The decisions we make in life often come down to Bayes' Theorem, but most of us don't even realise what it is. So how does it work?
Our world view and resultant actions are often driven by a simple theorem, devised in secret more than 150 years ago by a quiet English mathematician and theologian, Thomas Bayes, and only published after his death.
Bayes’ Theorem was famously used to crack the Nazi Enigma code during World War II, and now manages uncertainty across science, technology, medicine and much more.
Bayes’ Theorem explained
Thomas Bayes’ insight was remarkably simple. The probability of a hypothesis being true depends on two criteria:
how sensible it is, based on current knowledge (the “prior”)
how well it fits new evidence.
Yet, for 100 years after his death, scientists typically evaluated their hypotheses against only the new evidence. This is the traditional hypothesis-testing (or frequentist) approach that most of us are taught in science class.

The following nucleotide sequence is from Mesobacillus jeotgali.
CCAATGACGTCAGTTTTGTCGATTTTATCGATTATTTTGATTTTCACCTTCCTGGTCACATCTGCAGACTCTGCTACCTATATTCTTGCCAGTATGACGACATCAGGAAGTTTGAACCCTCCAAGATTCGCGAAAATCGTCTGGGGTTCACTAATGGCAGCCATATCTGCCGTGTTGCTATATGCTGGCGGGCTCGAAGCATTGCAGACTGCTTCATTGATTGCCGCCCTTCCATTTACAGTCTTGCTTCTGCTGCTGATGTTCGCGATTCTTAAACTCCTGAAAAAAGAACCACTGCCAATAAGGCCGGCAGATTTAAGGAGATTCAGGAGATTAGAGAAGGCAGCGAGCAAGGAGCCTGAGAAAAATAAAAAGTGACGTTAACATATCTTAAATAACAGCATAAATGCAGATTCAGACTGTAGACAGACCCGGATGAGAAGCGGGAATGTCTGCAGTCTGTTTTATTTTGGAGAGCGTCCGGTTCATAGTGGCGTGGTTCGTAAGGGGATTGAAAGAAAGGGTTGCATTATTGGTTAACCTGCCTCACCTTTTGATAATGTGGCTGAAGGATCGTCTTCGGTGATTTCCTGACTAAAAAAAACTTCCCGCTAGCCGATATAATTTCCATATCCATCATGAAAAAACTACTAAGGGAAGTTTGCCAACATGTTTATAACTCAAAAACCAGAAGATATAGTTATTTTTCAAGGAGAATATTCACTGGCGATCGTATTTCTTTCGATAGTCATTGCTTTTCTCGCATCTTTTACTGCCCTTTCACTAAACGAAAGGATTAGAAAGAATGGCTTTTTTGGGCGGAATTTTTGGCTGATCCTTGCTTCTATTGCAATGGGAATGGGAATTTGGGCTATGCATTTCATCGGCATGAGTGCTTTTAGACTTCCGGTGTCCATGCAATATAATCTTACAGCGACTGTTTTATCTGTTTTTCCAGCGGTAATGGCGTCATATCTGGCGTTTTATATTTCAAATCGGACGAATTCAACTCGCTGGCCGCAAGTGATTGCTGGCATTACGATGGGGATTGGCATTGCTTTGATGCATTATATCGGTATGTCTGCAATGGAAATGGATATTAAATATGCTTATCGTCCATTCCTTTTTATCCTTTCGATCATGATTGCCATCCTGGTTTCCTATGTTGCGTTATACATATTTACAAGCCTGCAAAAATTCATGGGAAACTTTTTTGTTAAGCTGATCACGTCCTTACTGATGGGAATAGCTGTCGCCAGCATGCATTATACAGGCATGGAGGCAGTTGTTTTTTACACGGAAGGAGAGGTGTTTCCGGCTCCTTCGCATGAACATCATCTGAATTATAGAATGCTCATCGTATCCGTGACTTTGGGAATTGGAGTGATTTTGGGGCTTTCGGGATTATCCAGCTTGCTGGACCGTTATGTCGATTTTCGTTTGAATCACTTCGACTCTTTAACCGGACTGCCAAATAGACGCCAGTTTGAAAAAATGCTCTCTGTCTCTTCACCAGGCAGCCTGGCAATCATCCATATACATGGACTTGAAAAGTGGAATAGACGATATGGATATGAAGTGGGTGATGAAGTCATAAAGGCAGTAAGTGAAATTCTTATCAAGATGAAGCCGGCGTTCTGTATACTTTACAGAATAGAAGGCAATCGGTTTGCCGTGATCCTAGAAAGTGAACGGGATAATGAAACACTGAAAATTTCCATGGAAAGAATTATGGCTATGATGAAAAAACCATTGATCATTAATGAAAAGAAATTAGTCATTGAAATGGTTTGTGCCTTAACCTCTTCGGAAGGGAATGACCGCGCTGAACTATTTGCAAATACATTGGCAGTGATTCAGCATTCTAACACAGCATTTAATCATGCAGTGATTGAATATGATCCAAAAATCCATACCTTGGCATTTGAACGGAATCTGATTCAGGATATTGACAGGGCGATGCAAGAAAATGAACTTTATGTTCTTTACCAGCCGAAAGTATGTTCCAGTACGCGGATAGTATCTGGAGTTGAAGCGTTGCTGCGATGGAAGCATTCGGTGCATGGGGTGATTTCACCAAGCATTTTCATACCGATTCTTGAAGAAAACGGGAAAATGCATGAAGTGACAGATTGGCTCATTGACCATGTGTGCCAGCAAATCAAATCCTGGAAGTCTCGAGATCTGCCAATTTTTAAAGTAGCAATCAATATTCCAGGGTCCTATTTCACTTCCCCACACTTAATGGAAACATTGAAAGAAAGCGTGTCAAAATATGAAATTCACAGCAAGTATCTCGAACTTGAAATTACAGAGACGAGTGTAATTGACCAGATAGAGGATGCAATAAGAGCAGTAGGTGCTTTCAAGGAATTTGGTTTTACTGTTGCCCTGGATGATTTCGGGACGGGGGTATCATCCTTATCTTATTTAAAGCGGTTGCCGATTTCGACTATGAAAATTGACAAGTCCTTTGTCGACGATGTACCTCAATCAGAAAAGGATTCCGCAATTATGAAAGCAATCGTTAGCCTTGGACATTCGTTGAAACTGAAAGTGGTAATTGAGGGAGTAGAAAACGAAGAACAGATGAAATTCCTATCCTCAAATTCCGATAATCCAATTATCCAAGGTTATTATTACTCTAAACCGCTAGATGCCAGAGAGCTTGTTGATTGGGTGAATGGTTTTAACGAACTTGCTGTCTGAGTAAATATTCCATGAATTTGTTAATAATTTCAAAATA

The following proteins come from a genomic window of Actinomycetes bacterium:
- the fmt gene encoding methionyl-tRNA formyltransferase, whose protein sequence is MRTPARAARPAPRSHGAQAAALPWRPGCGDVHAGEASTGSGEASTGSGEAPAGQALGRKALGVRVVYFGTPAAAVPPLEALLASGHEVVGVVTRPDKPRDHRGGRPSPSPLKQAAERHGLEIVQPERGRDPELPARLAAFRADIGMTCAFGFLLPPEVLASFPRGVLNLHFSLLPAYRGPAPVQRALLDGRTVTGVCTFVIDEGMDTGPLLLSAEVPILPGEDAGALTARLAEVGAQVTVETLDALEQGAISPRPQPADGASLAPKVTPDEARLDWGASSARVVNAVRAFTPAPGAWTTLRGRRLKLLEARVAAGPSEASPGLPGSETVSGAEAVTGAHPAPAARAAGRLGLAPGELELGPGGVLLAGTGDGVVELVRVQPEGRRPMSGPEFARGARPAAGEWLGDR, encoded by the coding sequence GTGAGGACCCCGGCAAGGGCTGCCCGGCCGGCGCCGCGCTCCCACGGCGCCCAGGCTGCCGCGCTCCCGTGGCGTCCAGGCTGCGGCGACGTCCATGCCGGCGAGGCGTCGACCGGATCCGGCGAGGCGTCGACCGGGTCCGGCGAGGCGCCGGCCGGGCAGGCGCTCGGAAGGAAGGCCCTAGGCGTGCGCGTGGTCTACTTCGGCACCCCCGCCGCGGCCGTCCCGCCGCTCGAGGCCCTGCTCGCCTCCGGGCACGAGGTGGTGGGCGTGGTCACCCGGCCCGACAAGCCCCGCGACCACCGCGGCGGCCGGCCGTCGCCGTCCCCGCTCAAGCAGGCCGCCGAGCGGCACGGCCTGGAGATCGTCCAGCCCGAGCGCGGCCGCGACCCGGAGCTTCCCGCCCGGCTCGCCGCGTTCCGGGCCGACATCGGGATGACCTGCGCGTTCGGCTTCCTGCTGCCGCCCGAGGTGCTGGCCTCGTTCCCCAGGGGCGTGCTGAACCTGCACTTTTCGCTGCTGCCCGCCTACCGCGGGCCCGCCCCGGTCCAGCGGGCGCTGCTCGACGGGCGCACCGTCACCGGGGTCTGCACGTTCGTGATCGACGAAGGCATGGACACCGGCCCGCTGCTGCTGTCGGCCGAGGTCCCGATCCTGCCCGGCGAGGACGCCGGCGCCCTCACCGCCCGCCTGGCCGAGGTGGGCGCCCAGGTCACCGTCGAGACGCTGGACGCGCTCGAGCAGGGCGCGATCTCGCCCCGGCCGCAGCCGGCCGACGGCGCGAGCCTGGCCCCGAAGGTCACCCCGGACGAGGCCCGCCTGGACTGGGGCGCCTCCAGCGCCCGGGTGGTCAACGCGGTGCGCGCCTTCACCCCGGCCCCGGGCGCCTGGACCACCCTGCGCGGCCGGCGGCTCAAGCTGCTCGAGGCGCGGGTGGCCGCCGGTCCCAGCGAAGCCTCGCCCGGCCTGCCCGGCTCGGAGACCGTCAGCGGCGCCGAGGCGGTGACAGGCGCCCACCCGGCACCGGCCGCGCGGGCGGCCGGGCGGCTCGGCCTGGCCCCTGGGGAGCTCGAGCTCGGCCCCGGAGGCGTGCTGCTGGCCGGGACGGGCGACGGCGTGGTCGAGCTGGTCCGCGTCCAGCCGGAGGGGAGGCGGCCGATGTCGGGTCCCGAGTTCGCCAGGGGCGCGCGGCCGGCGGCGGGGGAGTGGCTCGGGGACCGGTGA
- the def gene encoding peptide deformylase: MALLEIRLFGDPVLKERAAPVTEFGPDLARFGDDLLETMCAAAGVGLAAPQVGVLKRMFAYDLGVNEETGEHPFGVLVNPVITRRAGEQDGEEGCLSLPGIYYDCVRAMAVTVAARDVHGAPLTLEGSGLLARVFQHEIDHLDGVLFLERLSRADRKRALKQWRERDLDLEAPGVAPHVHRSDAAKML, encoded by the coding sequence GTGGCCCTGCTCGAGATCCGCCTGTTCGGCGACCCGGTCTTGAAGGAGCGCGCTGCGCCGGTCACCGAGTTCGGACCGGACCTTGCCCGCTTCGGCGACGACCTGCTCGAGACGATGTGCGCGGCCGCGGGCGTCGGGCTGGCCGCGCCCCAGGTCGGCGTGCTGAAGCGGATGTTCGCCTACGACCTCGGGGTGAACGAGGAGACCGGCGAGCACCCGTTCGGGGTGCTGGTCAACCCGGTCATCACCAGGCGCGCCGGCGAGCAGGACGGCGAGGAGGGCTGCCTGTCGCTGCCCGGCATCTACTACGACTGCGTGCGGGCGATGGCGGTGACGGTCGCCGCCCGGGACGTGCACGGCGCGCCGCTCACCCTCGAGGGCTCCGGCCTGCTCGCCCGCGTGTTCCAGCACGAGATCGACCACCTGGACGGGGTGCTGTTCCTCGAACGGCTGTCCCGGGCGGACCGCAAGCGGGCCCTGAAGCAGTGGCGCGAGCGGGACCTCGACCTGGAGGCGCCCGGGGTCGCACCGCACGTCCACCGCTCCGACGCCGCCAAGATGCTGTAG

The difference between the Bayesian and frequentist approaches is starkest when an implausible explanation perfectly fits a piece of new evidence.
Let me concoct the hypothesis: “The Moon is made of cheese.”
“Nice guys finish last” is one of the most widely believed maxims of dating. Fleshed out, the idea goes something like this: heterosexual women might say they want nice characteristics in a partner, but in reality what they want is the challenge that comes with dating a “bad boy”. This idea is so widespread that some people are even making money off the back of it, selling self-help books and teaching men how to pick up women by insulting them – a practice known as “negging”.
Recently, an article published by Broadly claimed, “Everyone knows … are desirable. Thanks to a recent study, this is now scientifically verifiable.”
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